MIAMI, Florida – This Friday at 7:00 PM ET, Concacaf will be airing a re-broadcast of two Concacaf Gold Cup classics, the first being the 2000 Gold Cup Final between Canada and Colombia, followed by the 2015 Gold Cup Final between Mexico and Jamaica. Both matches will be shown on Concacaf’s Facebook and YouTube pages, plus the Concacaf App.
The 2015 Gold Cup was the start of a remarkable run of success for Jamaica in the Gold Cup. Two years later in 2017 under the guidance of Head Coach Theodore Whitmore, Jamaica returned to the Final. Then in last summer’s Gold Cup, Whitmore’s side was once again in the title mix in reaching the semifinals, marking three straight Gold Cup semifinal appearances, becoming the only Caribbean nation to accomplish that feat.
With all those Gold Cup achievements under their belts, Whitmore’s objective is now to translate those Gold Cup results into success during Concacaf World Cup Qualifying for Qatar 2022.
“It says a lot about this group of players. This is a special group of players and it is nice to have so much Gold Cup success, but now our goal is to take that into World Cup Qualifying. Our ultimate objective is to reach the World Cup, so the way we have performed in the Gold Cup and Nations League, we have to bring that same mentality to World Cup Qualifying,” said Whitmore in an exclusive interview with Concacaf.com.
Although Jamaica’s 2017 Gold Cup ended with a narrow 2-1 defeat to the United States in the Final, Whitmore feels like there were many positives to be taken.
“It was a great experience. Our first goal was to get out of the group and we knew that once we got out of the group that we could do well. It was a great effort from the team to reach the Final. Unfortunately, we lost the Final, but overall, I am very happy with how the players played,” said Whitmore.
That run to the 2017 Final included a first ever Gold Cup win over Mexico when Kemar Lawrence’s late free kick made the difference in a 1-0 win.
“We knew with Mexico that the longer you keep them contained, your chances will come. We did a good job of limiting their attack. I think they only had a couple chances early. Defensively we were very good and stayed compact and organized. We were then able to take advantage of our scoring opportunities. On free kicks, we have two players who usually take them and Kemar had no doubts that he would take that. After the game we felt so much elation for the victory because the players worked so hard,” said Whitmore.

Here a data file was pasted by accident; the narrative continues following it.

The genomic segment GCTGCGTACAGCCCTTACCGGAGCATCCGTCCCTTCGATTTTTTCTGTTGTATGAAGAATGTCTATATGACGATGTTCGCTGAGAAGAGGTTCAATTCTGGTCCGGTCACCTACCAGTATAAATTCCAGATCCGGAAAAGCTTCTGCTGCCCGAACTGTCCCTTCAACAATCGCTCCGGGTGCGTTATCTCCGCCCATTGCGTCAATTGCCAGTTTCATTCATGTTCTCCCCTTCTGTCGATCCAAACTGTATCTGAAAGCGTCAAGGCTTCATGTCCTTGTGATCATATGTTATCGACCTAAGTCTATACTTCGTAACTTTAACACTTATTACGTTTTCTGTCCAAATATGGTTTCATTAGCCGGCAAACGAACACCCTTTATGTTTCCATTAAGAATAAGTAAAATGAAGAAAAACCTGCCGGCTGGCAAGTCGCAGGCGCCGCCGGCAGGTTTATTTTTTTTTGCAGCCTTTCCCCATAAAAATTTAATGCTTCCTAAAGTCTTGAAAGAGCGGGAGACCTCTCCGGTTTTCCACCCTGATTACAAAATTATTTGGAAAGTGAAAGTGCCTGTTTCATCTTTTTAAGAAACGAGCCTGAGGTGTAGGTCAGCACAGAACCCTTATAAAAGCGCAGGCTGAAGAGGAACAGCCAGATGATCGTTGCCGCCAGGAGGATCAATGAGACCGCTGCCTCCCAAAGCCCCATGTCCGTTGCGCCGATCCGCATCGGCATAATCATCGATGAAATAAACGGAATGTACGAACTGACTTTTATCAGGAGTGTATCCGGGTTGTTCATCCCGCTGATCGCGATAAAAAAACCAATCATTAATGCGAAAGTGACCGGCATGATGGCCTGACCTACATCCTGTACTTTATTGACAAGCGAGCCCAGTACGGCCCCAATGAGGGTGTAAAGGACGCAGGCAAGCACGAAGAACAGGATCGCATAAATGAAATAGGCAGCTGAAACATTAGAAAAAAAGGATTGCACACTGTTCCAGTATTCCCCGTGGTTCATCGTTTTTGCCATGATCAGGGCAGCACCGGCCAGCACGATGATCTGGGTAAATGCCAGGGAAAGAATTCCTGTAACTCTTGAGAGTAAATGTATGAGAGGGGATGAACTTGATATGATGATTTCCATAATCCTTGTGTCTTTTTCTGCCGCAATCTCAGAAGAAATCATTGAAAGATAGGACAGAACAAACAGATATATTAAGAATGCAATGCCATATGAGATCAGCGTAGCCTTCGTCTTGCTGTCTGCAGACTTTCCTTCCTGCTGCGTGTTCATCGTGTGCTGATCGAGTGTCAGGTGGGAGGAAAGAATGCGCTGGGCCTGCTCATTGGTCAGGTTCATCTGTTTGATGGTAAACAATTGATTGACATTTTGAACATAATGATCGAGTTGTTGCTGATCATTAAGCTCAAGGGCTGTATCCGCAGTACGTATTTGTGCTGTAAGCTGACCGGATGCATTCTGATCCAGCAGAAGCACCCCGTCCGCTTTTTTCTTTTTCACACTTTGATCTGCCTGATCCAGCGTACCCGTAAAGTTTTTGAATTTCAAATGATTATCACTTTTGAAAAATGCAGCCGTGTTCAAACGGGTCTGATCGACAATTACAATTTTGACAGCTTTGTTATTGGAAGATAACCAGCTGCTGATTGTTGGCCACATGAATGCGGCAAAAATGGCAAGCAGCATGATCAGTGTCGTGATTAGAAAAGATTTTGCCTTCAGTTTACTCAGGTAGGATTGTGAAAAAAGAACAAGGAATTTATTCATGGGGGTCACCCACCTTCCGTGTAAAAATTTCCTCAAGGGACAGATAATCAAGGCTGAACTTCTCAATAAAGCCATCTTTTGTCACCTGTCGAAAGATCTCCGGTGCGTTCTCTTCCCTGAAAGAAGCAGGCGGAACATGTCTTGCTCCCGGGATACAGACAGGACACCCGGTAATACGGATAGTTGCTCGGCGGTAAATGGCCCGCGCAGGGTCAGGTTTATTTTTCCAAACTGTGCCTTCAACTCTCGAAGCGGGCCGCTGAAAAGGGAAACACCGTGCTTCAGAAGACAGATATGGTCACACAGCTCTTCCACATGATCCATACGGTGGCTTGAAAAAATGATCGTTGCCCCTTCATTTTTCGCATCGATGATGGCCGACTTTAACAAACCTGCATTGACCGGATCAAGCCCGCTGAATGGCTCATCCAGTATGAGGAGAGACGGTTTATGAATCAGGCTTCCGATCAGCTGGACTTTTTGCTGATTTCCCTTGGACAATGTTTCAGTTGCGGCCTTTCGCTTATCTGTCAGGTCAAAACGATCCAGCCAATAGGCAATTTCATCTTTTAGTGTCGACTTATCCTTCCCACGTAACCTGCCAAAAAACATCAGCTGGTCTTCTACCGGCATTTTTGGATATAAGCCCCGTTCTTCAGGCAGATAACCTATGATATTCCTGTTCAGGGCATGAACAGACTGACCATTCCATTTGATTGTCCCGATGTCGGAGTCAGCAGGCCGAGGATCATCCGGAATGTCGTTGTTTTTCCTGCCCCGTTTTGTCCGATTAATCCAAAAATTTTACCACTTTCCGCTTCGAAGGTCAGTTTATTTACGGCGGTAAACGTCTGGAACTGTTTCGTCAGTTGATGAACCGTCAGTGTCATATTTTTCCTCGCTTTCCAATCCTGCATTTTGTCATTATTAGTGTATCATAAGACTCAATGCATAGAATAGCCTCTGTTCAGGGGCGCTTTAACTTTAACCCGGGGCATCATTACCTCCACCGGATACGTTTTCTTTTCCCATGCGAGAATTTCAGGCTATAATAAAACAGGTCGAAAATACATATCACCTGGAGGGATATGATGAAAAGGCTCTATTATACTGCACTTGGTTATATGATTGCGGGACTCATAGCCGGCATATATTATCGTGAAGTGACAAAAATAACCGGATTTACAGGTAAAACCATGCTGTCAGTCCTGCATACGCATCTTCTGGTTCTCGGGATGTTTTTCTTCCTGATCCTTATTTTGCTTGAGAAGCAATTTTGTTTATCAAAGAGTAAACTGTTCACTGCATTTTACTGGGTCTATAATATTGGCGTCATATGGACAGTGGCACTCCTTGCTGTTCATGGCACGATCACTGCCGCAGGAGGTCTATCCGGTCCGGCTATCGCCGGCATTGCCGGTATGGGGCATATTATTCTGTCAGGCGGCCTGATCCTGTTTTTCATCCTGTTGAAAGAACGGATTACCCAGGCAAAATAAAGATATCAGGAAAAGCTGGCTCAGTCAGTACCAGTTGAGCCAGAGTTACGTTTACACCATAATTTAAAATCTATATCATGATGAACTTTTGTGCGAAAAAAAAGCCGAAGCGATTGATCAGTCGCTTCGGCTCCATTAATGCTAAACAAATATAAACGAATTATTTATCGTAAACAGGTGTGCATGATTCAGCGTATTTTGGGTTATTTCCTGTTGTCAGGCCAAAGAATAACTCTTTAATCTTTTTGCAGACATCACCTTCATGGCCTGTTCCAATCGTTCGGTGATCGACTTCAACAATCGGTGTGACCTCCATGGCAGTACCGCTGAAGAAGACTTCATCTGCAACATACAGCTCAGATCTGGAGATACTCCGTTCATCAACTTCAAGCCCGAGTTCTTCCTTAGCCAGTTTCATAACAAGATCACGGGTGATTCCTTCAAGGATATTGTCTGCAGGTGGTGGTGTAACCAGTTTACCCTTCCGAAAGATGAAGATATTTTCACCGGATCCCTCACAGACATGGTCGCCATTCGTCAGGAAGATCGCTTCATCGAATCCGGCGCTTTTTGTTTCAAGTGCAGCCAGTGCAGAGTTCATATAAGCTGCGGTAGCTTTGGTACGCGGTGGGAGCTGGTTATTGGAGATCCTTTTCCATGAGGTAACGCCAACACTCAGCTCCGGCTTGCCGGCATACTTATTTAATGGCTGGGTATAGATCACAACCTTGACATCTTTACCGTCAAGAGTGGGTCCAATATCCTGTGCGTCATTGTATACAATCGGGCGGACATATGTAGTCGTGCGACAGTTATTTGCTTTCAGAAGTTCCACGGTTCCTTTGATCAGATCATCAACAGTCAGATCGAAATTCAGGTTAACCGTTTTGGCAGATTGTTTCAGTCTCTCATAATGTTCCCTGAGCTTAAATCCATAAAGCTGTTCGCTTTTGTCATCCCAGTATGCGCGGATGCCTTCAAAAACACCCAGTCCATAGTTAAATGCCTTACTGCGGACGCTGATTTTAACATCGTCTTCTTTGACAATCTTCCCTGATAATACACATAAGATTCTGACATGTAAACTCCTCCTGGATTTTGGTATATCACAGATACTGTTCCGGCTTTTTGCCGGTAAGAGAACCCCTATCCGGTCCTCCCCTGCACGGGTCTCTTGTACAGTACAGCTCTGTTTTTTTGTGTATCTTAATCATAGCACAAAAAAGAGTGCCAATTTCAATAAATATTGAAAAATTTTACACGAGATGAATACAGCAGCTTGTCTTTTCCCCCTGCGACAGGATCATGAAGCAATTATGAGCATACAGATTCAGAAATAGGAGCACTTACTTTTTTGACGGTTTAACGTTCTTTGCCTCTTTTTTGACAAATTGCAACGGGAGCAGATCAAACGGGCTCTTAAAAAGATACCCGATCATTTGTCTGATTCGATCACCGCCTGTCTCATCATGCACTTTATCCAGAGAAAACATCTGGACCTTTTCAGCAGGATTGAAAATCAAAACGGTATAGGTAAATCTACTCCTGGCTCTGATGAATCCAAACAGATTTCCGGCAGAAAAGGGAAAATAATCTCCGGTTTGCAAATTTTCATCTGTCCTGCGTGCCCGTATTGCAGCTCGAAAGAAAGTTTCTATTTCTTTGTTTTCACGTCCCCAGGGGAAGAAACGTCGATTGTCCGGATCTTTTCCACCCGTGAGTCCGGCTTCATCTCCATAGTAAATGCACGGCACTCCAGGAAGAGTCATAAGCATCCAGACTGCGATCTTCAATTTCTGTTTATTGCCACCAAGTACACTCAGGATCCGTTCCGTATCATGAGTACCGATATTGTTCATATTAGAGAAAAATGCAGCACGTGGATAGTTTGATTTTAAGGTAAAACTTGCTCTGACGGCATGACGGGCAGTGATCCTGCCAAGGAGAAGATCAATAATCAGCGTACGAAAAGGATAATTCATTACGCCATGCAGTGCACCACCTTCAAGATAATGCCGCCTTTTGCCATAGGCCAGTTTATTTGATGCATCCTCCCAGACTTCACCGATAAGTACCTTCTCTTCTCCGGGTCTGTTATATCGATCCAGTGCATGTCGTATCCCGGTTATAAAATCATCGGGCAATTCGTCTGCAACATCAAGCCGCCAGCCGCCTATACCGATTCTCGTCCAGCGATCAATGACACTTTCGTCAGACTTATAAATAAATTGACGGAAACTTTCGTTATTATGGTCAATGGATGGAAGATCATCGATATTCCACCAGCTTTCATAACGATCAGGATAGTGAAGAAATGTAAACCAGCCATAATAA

Jamaica followed up their 2019 Gold Cup semifinal finish with a strong display in the 2019-20 Concacaf Nations League in which the Reggae Boyz topped their group in League B with a 5W-1D-0L record. As a former Caribbean footballer and current coach, Whitmore is pleased to see so many different island nations reaping the rewards of Concacaf’s Nations League initiative.
“I think it is good for the whole Caribbean because the most important thing for players to raise their level is to have more games. Now, all of the Caribbean teams can make plans because they know they have games to play. It is very important for a player to have regular competition in order to improve and the Nations League has helped with that,” said Whitmore.
New initiatives from Concacaf are also being felt at the club level with the recent introduction of the Scotiabank Concacaf League in 2017, which has included the likes of Jamaicans clubs Portmore United, Waterhouse and Arnett Gardens. Since its inception, young Jamaican players have starred in the tournament and used its platform to earn moves to bigger clubs in the area and call-ups to Whitmore’s side.
“Before teams like Waterhouse, Portmore United, Harbor View, they would only play in the Red Stripe Premier League here in Jamaica. Now they can play in a Concacaf tournament, and that is important because you see their players get tested. That helps with the development of players. Players like Maalique Foster, Javon East, you see them perform in Concacaf League and they can move to bigger clubs,” said Whitmore.
It has been 14 years since Whitmore, an attacking midfielder, hung up his boots as a player following a sparkling 22-year career in which he excelled for both club and country. It also coincided with a time when some of the best midfielders in Concacaf history were in their prime.
“I played against some very tough midfielders. Rafa Marquez of Mexico is one who was very tough, Amado Guevara from Honduras. There were so many good players in midfield in Concacaf during that time, so I knew I always had a battle on my hands,” said Whitmore.
When he reflects on his career in a Jamaica shirt, there are a couple victories that stand out, but mostly his two-goal performance in Jamaica’s only FIFA World Cup victory, a 2-1 final over Japan at France 1998.
“In 1997 when we defeated Mexico to qualify for the World Cup, that was such a special moment because it was the first time that Jamaica qualified for the World Cup. I would also say when we beat Japan 2-1 in the World Cup and I scored the two goals.
“Of the two goals I scored, I like the first one the best. I remember the night before I was talking with Ricardo Gardner and Ian Goodison and we told each other that we had to win our last game, that we couldn’t leave the World Cup without a win. They told me that I needed to be the one to score, since I had scored the first goal in qualifying against Suriname, so they said I should be the one to begin and close our journey. You can see on the video that I score the first goal and Ricardo and Ian come celebrate with me. The second goal was also a feeling of great joy,” concluded Whitmore.